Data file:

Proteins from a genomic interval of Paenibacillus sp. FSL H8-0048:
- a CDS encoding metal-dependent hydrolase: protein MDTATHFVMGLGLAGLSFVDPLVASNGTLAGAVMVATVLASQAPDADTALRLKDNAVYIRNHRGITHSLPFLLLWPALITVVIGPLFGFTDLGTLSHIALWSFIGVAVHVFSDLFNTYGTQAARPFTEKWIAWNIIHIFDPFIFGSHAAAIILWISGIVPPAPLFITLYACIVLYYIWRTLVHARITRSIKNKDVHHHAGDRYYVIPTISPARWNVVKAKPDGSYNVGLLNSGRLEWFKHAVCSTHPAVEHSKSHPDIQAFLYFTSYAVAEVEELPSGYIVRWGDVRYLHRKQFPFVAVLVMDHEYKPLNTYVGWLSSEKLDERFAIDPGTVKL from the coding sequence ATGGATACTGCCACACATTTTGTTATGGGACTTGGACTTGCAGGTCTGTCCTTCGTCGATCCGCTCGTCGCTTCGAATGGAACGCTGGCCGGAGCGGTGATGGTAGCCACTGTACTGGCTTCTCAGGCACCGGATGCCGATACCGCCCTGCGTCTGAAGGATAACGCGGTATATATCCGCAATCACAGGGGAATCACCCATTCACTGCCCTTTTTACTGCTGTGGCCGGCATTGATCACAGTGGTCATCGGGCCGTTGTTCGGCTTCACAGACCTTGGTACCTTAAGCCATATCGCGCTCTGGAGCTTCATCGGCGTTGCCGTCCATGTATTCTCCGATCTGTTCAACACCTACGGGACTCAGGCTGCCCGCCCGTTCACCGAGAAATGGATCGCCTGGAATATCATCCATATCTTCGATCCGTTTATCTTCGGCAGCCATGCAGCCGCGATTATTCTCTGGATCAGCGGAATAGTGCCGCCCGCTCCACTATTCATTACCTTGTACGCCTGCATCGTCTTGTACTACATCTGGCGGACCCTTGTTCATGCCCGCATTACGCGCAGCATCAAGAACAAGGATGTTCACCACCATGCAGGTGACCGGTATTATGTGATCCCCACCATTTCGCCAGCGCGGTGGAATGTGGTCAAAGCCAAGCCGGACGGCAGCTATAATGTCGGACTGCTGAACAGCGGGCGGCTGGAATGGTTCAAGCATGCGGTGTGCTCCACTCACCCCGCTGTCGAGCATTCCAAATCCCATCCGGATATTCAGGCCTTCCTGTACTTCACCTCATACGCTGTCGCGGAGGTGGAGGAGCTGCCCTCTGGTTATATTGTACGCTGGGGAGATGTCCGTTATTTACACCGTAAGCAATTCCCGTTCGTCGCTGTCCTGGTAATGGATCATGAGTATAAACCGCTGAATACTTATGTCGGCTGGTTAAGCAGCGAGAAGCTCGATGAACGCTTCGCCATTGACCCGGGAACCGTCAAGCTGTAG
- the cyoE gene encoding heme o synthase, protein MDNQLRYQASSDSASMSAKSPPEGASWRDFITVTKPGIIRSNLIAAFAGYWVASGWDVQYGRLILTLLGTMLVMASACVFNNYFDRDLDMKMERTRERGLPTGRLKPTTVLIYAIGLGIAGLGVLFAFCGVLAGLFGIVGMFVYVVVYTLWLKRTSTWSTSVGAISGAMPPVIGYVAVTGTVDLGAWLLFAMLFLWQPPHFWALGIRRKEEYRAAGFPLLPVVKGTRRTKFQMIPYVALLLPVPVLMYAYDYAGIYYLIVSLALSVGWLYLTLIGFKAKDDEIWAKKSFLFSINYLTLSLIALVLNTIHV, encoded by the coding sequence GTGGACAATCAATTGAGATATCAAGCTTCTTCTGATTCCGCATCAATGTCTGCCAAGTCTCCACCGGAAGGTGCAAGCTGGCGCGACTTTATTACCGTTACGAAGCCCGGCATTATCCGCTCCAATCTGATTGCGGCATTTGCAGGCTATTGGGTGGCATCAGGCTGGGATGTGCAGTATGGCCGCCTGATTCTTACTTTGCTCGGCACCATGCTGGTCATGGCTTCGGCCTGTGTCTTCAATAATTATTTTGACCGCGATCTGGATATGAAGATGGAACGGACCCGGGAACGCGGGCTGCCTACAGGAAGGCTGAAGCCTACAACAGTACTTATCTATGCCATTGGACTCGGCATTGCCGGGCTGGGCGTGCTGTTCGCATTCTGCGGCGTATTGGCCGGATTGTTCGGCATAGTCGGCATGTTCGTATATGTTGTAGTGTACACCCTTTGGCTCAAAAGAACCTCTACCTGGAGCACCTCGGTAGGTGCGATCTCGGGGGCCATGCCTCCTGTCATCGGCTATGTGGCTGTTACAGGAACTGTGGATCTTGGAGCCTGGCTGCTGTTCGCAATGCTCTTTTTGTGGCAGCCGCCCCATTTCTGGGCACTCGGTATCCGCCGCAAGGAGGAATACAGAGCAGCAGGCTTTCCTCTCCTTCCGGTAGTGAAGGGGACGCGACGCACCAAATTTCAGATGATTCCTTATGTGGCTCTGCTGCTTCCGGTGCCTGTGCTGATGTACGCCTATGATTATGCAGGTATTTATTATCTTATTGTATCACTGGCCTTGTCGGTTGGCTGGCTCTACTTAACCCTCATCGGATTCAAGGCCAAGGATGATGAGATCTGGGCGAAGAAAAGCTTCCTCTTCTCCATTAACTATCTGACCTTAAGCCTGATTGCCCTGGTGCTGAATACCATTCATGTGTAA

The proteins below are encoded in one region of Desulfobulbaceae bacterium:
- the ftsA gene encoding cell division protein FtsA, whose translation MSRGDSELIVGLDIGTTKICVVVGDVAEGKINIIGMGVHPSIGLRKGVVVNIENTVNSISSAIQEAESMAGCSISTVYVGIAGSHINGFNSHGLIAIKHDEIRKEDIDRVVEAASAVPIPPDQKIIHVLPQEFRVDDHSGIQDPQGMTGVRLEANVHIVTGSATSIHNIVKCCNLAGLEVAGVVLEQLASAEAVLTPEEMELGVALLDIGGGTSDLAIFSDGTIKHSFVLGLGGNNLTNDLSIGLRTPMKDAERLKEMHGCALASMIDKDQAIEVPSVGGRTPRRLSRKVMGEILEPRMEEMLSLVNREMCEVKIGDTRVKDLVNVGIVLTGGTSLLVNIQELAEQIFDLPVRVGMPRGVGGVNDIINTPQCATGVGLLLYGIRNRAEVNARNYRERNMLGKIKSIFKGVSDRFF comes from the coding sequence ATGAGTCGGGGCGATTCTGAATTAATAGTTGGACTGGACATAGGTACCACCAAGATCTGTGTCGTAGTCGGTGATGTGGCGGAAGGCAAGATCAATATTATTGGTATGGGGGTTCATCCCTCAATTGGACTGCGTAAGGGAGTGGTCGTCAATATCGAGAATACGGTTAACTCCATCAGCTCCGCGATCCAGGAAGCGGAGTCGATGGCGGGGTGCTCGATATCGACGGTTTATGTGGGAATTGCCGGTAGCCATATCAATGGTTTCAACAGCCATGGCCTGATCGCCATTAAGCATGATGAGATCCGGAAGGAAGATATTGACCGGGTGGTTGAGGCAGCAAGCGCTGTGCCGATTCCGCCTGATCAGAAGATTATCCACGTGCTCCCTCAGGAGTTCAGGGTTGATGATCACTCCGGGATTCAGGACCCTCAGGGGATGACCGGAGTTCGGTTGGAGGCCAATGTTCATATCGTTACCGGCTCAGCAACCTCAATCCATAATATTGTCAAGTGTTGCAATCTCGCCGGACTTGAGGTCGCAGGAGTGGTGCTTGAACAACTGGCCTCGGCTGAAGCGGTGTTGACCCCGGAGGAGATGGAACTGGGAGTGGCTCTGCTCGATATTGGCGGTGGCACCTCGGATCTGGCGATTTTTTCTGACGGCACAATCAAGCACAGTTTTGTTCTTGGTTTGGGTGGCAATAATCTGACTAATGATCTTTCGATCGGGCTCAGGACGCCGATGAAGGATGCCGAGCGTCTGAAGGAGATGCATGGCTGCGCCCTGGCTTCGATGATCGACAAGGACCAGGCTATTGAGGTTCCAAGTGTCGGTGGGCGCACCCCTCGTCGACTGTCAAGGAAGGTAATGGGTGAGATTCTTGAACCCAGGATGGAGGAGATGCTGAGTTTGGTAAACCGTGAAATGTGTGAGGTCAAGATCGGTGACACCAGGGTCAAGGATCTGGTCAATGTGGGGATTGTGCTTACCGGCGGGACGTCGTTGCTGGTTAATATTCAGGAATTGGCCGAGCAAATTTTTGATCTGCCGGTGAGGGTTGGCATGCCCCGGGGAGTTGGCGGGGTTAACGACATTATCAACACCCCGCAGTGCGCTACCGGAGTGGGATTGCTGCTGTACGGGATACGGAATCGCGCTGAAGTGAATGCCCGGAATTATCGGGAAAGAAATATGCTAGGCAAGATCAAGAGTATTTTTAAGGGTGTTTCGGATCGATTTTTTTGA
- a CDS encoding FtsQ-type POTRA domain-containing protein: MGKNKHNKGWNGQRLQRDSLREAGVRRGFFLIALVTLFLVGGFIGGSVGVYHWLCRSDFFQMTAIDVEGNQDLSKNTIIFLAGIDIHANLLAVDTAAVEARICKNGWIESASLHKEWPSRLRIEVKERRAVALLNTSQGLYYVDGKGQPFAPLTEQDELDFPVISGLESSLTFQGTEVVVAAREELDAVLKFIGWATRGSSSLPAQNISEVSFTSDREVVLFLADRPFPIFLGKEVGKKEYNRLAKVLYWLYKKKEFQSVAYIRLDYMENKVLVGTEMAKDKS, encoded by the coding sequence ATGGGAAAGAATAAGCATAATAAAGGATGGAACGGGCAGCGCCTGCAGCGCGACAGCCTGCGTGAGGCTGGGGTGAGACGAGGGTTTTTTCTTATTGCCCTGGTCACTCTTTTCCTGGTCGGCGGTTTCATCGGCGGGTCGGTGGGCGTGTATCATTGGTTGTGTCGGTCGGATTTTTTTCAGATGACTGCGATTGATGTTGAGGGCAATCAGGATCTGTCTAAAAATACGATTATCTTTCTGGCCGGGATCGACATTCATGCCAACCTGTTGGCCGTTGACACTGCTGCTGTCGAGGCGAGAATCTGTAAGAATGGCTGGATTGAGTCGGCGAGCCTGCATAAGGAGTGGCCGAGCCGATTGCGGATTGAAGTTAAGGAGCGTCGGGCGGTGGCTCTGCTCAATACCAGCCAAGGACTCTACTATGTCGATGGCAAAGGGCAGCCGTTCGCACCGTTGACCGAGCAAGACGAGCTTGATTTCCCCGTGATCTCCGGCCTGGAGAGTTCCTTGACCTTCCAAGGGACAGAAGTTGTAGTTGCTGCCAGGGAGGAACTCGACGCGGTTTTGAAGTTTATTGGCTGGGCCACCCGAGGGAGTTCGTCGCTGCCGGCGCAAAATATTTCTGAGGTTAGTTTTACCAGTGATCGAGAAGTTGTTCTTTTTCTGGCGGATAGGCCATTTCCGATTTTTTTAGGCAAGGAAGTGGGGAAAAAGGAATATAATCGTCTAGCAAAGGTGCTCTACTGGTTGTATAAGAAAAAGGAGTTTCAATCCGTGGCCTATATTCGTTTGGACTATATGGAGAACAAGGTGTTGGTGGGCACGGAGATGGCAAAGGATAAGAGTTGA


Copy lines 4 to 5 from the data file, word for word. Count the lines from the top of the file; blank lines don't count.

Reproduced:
The proteins below are encoded in one region of Desulfobulbaceae bacterium:
- the ftsA gene encoding cell division protein FtsA, whose translation MSRGDSELIVGLDIGTTKICVVVGDVAEGKINIIGMGVHPSIGLRKGVVVNIENTVNSISSAIQEAESMAGCSISTVYVGIAGSHINGFNSHGLIAIKHDEIRKEDIDRVVEAASAVPIPPDQKIIHVLPQEFRVDDHSGIQDPQGMTGVRLEANVHIVTGSATSIHNIVKCCNLAGLEVAGVVLEQLASAEAVLTPEEMELGVALLDIGGGTSDLAIFSDGTIKHSFVLGLGGNNLTNDLSIGLRTPMKDAERLKEMHGCALASMIDKDQAIEVPSVGGRTPRRLSRKVMGEILEPRMEEMLSLVNREMCEVKIGDTRVKDLVNVGIVLTGGTSLLVNIQELAEQIFDLPVRVGMPRGVGGVNDIINTPQCATGVGLLLYGIRNRAEVNARNYRERNMLGKIKSIFKGVSDRFF comes from the coding sequence ATGAGTCGGGGCGATTCTGAATTAATAGTTGGACTGGACATAGGTACCACCAAGATCTGTGTCGTAGTCGGTGATGTGGCGGAAGGCAAGATCAATATTATTGGTATGGGGGTTCATCCCTCAATTGGACTGCGTAAGGGAGTGGTCGTCAATATCGAGAATACGGTTAACTCCATCAGCTCCGCGATCCAGGAAGCGGAGTCGATGGCGGGGTGCTCGATATCGACGGTTTATGTGGGAATTGCCGGTAGCCATATCAATGGTTTCAACAGCCATGGCCTGATCGCCATTAAGCATGATGAGATCCGGAAGGAAGATATTGACCGGGTGGTTGAGGCAGCAAGCGCTGTGCCGATTCCGCCTGATCAGAAGATTATCCACGTGCTCCCTCAGGAGTTCAGGGTTGATGATCACTCCGGGATTCAGGACCCTCAGGGGATGACCGGAGTTCGGTTGGAGGCCAATGTTCATATCGTTACCGGCTCAGCAACCTCAATCCATAATATTGTCAAGTGTTGCAATCTCGCCGGACTTGAGGTCGCAGGAGTGGTGCTTGAACAACTGGCCTCGGCTGAAGCGGTGTTGACCCCGGAGGAGATGGAACTGGGAGTGGCTCTGCTCGATATTGGCGGTGGCACCTCGGATCTGGCGATTTTTTCTGACGGCACAATCAAGCACAGTTTTGTTCTTGGTTTGGGTGGCAATAATCTGACTAATGATCTTTCGATCGGGCTCAGGACGCCGATGAAGGATGCCGAGCGTCTGAAGGAGATGCATGGCTGCGCCCTGGCTTCGATGATCGACAAGGACCAGGCTATTGAGGTTCCAAGTGTCGGTGGGCGCACCCCTCGTCGACTGTCAAGGAAGGTAATGGGTGAGATTCTTGAACCCAGGATGGAGGAGATGCTGAGTTTGGTAAACCGTGAAATGTGTGAGGTCAAGATCGGTGACACCAGGGTCAAGGATCTGGTCAATGTGGGGATTGTGCTTACCGGCGGGACGTCGTTGCTGGTTAATATTCAGGAATTGGCCGAGCAAATTTTTGATCTGCCGGTGAGGGTTGGCATGCCCCGGGGAGTTGGCGGGGTTAACGACATTATCAACACCCCGCAGTGCGCTACCGGAGTGGGATTGCTGCTGTACGGGATACGGAATCGCGCTGAAGTGAATGCCCGGAATTATCGGGAAAGAAATATGCTAGGCAAGATCAAGAGTATTTTTAAGGGTGTTTCGGATCGATTTTTTTGA